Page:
In the News
Quebec Workers Speak Out About Achievements in 2021 and Challenges in the New Year
– Nathalie Savard, President, Union of Nurses, Licensed Practical Nurses and Inhalotherapists of Northeastern Quebec –
The year 2021 was quite busy and challenging for SIISNEQ-CSQ, which represents the nurses, nursing assistants and respiratory therapists of the North Shore and Northern Quebec. We worked hard to take care of those who take care of people, our members. We must take care of them if we want to take care of the population, and employers have a serious responsibility in this regard.
Working conditions are very difficult. The huge health establishments that the government has created, which cover the entire North Shore under a single employer, has dehumanized care. Rather than being considered human beings, we are treated like serial numbers. Depending on the shift, you may work one day in Baie-Comeau, then in Minganie, in Chibougamau, and so on.
Our collective agreements have been tossed aside through the ministerial orders of Premier François Legault and some of his Ministers. They have given themselves the right to do whatever they want — to move personnel, to put people who were part-time for family reasons on full-time work, etc. We had to fight hard against this, while at the same time negotiating a national collective agreement that had expired, during the pandemic when it was difficult to go to see people and to mobilize the members.
We are also fighting at the social level to make sure quality health care in our regions remains local and accessible to all. It’s important to have health care in the clinics everywhere. With the merger of the Integrated Health and Social Services Centres, the situation has been difficult. There’s also the shortage of personnel, which is creating a lot of problems.
In 2022, we hoped that the pandemic would be behind us but since the beginning of the year, with the Omicron variant in our regions, we’ve had nothing but challenges. During the previous waves, on the North Shore and in Northern Quebec there were few or no COVID-19 cases. Now there are many, adding to the difficulty we already have managing the situation day-to-day.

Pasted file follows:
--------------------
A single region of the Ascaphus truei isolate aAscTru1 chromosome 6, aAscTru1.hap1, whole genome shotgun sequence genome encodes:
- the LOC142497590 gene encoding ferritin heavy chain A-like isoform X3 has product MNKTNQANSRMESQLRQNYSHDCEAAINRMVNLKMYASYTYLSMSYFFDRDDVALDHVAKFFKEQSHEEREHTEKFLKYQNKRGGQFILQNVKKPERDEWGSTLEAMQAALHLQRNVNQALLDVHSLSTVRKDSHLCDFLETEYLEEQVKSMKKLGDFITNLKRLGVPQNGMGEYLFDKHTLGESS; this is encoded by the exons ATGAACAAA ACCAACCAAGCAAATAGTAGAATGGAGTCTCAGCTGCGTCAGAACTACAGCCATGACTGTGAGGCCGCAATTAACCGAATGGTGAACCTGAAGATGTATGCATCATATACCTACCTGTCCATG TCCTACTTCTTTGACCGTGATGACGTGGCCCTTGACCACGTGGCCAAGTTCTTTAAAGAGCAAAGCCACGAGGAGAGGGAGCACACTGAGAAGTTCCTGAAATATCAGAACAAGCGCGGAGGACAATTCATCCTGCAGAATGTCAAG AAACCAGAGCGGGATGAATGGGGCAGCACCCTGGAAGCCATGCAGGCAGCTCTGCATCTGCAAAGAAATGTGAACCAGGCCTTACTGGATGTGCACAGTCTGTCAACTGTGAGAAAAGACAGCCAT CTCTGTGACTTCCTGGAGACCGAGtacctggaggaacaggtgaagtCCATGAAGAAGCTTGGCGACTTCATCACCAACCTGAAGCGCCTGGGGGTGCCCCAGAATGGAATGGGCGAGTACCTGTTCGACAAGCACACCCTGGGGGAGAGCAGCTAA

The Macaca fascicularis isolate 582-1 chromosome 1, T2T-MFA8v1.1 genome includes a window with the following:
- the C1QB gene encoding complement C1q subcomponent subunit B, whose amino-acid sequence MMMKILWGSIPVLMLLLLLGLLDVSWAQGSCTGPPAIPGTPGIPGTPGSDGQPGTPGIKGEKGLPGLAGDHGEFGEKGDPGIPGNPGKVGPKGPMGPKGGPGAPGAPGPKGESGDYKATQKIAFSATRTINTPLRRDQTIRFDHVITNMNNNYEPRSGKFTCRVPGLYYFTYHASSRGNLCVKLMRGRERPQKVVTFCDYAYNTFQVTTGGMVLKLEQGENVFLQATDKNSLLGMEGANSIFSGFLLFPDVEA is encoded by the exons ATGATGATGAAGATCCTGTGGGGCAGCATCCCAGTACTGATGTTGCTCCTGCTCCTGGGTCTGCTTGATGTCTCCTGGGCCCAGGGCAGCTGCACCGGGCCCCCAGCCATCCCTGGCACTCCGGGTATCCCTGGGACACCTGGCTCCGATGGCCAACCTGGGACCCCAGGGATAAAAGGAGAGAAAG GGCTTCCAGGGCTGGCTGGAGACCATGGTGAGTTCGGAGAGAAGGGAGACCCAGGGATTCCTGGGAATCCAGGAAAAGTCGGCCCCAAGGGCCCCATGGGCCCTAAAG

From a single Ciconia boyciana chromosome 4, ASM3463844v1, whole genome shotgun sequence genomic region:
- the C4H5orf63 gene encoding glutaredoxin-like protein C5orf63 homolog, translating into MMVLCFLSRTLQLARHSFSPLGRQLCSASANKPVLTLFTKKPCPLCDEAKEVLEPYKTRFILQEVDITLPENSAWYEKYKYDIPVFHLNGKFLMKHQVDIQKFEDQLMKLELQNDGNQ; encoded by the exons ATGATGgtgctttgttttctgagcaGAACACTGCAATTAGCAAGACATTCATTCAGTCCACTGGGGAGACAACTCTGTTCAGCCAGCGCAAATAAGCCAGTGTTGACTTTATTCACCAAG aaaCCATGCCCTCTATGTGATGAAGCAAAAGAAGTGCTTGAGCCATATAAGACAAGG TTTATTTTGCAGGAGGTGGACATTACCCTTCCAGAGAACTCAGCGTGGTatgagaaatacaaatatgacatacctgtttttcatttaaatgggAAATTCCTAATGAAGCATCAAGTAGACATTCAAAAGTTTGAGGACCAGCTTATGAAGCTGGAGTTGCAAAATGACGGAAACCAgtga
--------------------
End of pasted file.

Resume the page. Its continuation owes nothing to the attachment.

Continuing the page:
Our priority since before the holidays has been the health and safety of our staff, with 15,000 health care workers in Quebec who have contracted COVID-19. We had meetings with the government recently, where we clearly indicated that in order to keep our people and bring others into the network, the priority is occupational health and safety.
We’ve been asking for a long time that the members we represent work with N95 masks. COVID-19 is spread through the air and surgical masks are not sufficient. Our hospitals are old, with ventilation systems that are not adequate to protect health care workers. We demanded that N95 masks be provided, that uniforms be provided and washed, and that employers immediately fill out claims for workers who get hurt or sick, for the Labour Standards, Pay Equity and Workplace Health and Safety Board, instead of telling them to go on sick leave. We still have to fight to get our pregnant women and our immunosuppressed people out of the workplace.
We have a long way to go. We want to protect staff members, ensure that our people remain in the health network, repatriate people from the private hiring agencies to the public network, and have free and equal health care for everyone. One of our big challenges in the regions this year will be to fight to keep our public services close to where people live.
We need a humane health care system but the changes that have been made make that difficult. For example, our CEOs used to come from the region and would defend our health system and the people — the citizens — who live there. Now they are often from outside our regions.
We have to unite, fight, and fight as a society, side by side with the mayors, the prefects, the members of Parliament, the citizens of our regions to defend our health system and local services. When we hear the Quebec government talk about our health care system, we think that perhaps it is destroying it in order to better sell it, and that would be terrible for the citizens of Quebec.
(Workers’ Forum, posted January 24, 2022. Translated from original French by Workers’ Forum.)